The humble jukebox has been a mainstay of soda shops, pizza parlors, and pubs since the 1950s. Yet creation of an online equivalent of the jukebox-one that elicits the same sentimental and lucrative appreciation as its coin-operated predecessor-has thus far proven a nearly impossible endeavor.It’s not for lack of trying. Scores of Internet services offer a subscription-based mix of streaming, downloads, and CD burning. Each of the five major record labels is involved in at least one of the efforts, and dozens of independent labels have licensed their catalogs as well. But much to the industry’s horror, only the illicit services are resonating with consumers.
Various analyses of the half-dozen or so services put the total of their combined subscribers at between 300,000 and 500,000. Emusic, the one legitimate music service that discloses its subscriber numbers, claimed 70,000 subscribers as of year-end 2002. Meanwhile, Kazaa, the leader of the file-trading services not sanctioned by the music industry, has been downloaded more than 200 million times.
At the South by Southwest Conference-the annual gathering of the music industry, held in in March-bands, beer, and barbecue were in abundance. But discussions on digital music were not. Only one panel of the dozens presented during the four-day confab in Austin, TX, had anything to do with the Internet and music. Also gone were the several dot-com sponsors from years past.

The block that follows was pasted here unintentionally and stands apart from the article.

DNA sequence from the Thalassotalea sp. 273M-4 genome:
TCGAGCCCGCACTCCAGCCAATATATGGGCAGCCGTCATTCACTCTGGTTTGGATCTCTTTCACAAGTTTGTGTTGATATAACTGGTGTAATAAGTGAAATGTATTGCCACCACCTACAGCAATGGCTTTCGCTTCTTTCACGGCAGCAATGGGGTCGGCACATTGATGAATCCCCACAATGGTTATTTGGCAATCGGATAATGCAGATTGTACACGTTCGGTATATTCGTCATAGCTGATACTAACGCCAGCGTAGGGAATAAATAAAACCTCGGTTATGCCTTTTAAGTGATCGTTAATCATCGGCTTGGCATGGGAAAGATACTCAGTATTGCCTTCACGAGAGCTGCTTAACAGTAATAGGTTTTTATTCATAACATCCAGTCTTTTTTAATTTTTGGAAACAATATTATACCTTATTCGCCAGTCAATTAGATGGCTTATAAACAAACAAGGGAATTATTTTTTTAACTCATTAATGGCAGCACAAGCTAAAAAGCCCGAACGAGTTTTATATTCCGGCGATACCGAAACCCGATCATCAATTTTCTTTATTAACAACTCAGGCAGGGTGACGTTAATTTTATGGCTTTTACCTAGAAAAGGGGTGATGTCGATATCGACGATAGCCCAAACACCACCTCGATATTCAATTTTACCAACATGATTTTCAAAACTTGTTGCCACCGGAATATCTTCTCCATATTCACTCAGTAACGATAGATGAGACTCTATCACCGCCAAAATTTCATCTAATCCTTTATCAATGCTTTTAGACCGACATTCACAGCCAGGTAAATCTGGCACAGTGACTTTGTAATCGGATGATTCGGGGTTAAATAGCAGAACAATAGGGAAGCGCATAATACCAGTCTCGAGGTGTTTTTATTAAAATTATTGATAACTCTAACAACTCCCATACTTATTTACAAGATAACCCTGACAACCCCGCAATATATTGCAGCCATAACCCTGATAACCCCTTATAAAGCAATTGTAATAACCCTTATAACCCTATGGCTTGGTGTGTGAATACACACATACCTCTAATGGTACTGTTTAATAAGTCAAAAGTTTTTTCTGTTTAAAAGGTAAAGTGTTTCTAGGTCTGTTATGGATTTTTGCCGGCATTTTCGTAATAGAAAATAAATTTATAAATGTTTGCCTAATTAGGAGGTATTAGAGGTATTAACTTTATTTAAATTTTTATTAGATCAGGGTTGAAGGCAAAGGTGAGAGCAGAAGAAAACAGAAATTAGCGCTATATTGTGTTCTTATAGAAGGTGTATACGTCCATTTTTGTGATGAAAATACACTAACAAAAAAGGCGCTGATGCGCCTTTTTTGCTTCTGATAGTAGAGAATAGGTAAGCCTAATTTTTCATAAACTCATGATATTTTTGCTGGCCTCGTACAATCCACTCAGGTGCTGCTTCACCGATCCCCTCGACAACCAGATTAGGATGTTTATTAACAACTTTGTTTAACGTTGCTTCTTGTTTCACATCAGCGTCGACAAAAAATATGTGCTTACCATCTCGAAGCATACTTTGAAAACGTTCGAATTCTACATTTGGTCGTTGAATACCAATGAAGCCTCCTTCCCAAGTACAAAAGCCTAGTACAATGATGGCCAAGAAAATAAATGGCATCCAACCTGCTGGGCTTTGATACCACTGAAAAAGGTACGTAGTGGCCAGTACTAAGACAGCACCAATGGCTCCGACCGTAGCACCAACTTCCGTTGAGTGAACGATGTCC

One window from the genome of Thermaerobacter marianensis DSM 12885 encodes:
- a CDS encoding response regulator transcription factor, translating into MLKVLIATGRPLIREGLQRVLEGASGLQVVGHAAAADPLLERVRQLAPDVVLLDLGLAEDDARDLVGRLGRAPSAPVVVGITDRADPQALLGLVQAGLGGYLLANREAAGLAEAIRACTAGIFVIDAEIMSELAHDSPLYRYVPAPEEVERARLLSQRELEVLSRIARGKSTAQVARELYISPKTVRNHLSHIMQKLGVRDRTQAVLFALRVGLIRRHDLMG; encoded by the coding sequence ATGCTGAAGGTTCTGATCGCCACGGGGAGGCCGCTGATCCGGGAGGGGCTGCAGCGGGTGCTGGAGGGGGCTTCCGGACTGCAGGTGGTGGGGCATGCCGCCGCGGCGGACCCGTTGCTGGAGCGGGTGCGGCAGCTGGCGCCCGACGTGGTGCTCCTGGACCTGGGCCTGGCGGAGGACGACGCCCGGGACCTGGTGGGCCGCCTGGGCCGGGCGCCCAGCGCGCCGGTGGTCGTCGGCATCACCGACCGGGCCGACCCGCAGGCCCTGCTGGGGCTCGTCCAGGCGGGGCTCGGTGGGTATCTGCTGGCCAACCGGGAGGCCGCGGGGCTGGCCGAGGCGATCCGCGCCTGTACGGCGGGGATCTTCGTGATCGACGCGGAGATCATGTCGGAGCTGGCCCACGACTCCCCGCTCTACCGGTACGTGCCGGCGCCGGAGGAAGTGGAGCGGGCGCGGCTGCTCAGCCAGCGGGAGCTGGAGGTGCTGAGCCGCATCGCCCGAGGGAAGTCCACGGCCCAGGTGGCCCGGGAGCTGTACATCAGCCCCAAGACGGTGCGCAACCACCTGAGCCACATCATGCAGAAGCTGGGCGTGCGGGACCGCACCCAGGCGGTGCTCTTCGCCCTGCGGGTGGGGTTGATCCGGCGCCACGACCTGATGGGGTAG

It seems that with the dissipation of the dot-com buzz and the absence of 50 or more Internet companies pitching their visions of the digital-music future, the music industry has united to rally behind the paid-subscription services offered by the major labels. None of these services can match the catalog or-to state the obvious-the pricing of the illicit choices. That said, most of the services are moving very slowly in the right direction. And within the category of “legitimate subscription services,” there are a couple that are actually pretty good deals right now.
Back in 1997 when the digital-music space started to heat up, the battle focused on technology standards, and three main players were fighting for dominance. The first, MP3 (perhaps you’ve heard of it?), was created by the Fraunhofer Institute in Germany. Its advantages were small compression and flexibility. Users could add security features if they wanted, increase the bit rate, and so forth. The second, Advanced Audio Coding, created by AT&T Labs, offered the highest sound quality. The last, Liquid Audio’s eponymous technology, touted itself as the most industry-friendly service, coming as it did with advanced features for security and digital rights management.
Ironically, the standard with the lowest audio fidelity-MP3-won. MP3 had the advantage of longevity in the marketplace. Furthermore, it was free, and it was not tied up with security measures. Neither of today’s primary major-label-backed services, Pressplay and MusicNet, offers music in MP3 format.